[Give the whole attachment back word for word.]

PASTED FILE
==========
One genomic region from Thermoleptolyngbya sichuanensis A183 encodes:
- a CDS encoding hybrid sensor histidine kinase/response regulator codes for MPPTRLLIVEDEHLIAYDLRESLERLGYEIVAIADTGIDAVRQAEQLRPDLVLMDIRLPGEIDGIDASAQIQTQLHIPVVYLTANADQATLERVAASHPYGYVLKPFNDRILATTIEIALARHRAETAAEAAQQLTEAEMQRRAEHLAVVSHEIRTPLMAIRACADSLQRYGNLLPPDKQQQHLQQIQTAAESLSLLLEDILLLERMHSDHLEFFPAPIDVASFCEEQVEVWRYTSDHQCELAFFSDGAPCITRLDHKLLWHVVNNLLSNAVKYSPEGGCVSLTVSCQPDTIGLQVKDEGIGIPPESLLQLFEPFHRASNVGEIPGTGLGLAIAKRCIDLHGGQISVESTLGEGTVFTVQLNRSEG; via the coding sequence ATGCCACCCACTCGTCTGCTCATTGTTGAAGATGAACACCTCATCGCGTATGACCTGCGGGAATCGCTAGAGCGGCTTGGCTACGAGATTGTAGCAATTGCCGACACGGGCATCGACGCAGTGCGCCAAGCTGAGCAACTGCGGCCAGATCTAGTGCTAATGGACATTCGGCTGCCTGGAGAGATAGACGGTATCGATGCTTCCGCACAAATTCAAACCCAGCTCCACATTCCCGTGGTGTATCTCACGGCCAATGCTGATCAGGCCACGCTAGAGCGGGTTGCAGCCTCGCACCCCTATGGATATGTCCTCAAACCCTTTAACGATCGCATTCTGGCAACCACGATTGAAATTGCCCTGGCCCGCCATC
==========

One genomic region from Thermoleptolyngbya sichuanensis A183 encodes:
- a CDS encoding hybrid sensor histidine kinase/response regulator codes for MPPTRLLIVEDEHLIAYDLRESLERLGYEIVAIADTGIDAVRQAEQLRPDLVLMDIRLPGEIDGIDASAQIQTQLHIPVVYLTANADQATLERVAASHPYGYVLKPFNDRILATTIEIALARHRAETAAEAAQQLTEAEMQRRAEHLAVVSHEIRTPLMAIRACADSLQRYGNLLPPDKQQQHLQQIQTAAESLSLLLEDILLLERMHSDHLEFFPAPIDVASFCEEQVEVWRYTSDHQCELAFFSDGAPCITRLDHKLLWHVVNNLLSNAVKYSPEGGCVSLTVSCQPDTIGLQVKDEGIGIPPESLLQLFEPFHRASNVGEIPGTGLGLAIAKRCIDLHGGQISVESTLGEGTVFTVQLNRSEG; via the coding sequence ATGCCACCCACTCGTCTGCTCATTGTTGAAGATGAACACCTCATCGCGTATGACCTGCGGGAATCGCTAGAGCGGCTTGGCTACGAGATTGTAGCAATTGCCGACACGGGCATCGACGCAGTGCGCCAAGCTGAGCAACTGCGGCCAGATCTAGTGCTAATGGACATTCGGCTGCCTGGAGAGATAGACGGTATCGATGCTTCCGCACAAATTCAAACCCAGCTCCACATTCCCGTGGTGTATCTCACGGCCAATGCTGATCAGGCCACGCTAGAGCGGGTTGCAGCCTCGCACCCCTATGGATATGTCCTCAAACCCTTTAACGATCGCATTCTGGCAACCACGATTGAAATTGCCCTGGCCCGCCATC